Sometimes horror movies take unexpected directions. They don’t always become what we think they’re going to or end up quite where we expected them to. That’s one of the best things (to me) about watching horror films is that you rarely truly know which direction they’re going to take.
Usually, there’s either a clear-cut victory or clear-cut loss at the end. With most features, whatever the outcome is, it’s an overtly stated one. But that’s not always the case.
There are plenty of horror pictures out there that don’t wrap up quite so neatly. Movies in which the events are sort of left up to the viewer’s interpretation. These types of stories don’t always work, but when they do, they become some of the most well-crafted, enticing, thought-provoking features out there.
One of the best-known ambiguous horror endings out there, American Psycho leaves it up to the viewer to determine for themselves whether or not Patrick Bateman ever actually killed anyone or if we were just watching his murder fantasies play out in his own mind. Most people take the second approach, but I’ve always believed the truth lies somewhere between the two.
At the end of John Carpenter’s The Thing, McReady and Childs have seemingly destroyed the creature, but there’s no real way to be sure. They’re still suspicious that one or possibly both of them could be infected. They still don’t want to let the other out of their sight, even as they lay there dying. No matter how you interpret this ending, it’s impactful.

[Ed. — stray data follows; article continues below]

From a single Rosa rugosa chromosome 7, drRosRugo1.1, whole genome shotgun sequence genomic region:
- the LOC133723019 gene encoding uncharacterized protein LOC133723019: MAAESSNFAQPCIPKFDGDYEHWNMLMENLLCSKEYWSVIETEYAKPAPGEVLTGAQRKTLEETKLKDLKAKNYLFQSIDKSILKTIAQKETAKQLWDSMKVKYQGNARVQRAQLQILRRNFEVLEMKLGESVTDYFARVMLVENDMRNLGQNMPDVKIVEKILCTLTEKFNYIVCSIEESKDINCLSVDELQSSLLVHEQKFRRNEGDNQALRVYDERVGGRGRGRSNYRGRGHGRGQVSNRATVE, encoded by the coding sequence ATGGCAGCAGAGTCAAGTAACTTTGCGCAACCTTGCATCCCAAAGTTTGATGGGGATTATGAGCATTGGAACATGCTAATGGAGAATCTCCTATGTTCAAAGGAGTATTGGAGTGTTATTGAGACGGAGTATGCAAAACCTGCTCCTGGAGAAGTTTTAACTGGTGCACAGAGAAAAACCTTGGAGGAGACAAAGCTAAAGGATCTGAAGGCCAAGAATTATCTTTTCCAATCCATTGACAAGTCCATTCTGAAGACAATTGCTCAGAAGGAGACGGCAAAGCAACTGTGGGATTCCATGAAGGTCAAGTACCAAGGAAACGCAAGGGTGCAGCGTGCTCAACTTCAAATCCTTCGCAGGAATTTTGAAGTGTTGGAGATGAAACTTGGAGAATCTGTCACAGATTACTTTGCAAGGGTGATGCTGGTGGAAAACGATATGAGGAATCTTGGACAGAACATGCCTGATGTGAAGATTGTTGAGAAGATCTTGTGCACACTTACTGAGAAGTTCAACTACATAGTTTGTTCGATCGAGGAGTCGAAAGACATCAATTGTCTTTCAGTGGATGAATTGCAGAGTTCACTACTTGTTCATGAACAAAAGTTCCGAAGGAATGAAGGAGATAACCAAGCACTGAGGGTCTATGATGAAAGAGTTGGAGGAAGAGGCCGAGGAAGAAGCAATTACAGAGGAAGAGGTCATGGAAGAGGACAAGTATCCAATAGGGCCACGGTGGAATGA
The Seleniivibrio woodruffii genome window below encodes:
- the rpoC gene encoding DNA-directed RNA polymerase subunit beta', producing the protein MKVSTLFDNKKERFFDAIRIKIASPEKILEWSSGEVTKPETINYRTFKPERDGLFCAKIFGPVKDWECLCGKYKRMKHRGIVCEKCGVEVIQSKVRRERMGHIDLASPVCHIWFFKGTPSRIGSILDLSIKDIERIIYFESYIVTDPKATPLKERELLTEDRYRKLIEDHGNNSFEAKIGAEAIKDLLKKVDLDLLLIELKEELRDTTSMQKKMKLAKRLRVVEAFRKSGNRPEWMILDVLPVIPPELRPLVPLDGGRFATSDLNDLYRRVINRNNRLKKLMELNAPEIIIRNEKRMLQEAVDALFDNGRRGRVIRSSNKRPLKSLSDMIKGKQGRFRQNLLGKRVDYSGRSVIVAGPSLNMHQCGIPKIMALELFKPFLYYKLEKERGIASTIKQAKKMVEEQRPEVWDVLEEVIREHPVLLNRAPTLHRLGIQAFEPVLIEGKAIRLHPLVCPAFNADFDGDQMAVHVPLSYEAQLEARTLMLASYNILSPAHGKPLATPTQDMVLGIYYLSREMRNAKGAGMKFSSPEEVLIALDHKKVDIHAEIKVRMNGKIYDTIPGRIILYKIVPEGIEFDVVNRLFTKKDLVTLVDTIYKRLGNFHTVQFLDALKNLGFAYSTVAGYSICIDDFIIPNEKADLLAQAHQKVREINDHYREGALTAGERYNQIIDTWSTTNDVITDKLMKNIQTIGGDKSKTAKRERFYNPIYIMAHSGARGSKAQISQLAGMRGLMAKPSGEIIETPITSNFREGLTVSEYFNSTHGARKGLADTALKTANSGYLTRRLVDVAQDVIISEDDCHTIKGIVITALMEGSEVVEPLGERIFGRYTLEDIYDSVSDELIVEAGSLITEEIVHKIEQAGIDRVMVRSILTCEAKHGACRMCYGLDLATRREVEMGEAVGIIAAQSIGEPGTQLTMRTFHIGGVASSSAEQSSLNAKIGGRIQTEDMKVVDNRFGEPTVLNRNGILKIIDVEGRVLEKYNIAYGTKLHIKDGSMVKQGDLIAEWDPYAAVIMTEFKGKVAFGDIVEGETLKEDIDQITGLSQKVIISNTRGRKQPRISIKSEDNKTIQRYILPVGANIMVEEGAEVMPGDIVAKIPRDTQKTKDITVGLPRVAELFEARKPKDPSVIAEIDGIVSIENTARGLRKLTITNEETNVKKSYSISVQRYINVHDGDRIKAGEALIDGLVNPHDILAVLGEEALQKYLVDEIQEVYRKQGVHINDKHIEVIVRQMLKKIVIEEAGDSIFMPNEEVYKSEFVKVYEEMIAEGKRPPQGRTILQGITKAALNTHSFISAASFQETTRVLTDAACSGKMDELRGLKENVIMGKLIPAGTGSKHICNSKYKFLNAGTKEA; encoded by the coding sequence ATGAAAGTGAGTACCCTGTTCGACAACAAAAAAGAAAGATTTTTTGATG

Martha Marcy May Marlene
The neat thing about this film—one of the neat things, at least—is that it takes place almost simultaneously between past and present. But how much of this is in her head? How much of the situation is fabricated, if any? Did she hallucinate the entire story? Or is this cult a serious threat?
Here’s another one of the most famous ambiguous endings in horror. What does that picture mean? Has Jack, in fact, always been the caretaker? Or is he just another victim of the Overlook, taking his place in its endless purgatory and doomed—like his predecessors—to serve it beyond his death.
Let the Right One In
While the short story follow-up written by the author of the source novel might answer this question, there are things open to interpretation when you watch the film on its own. It’s a bittersweet ending that could be either happy or very sad. Oskar and Eli escape their lives and run away together, but are they actually going to be happy or is Oskar doomed to take care of her into old age while she seeks out a new protector in the same way she originally found him?
Almost the entire film is open to interpretation. What’s happening and what’s not? Is this a mind breaking under post-Vietnam stress? An acid trip? Or this an actual experience of Hell? These are the interesting questions that Jacob’s Ladder poses and it’s the unknown aspects that really make it such an unsettling nightmare of a feature.
The Blair Witch Project
One of the most intriguing aspects of The Blair Witch Project is that no matter how suspenseful and scary it is, you never really see anything happen. This leaves much of the film open to interpretation. Is there even a witch? Are they hunted by someone or something in the woods or do they just succumb to their own fear? Again, the sequel provides clear answers, but the film itself leaves a lot up to the viewer.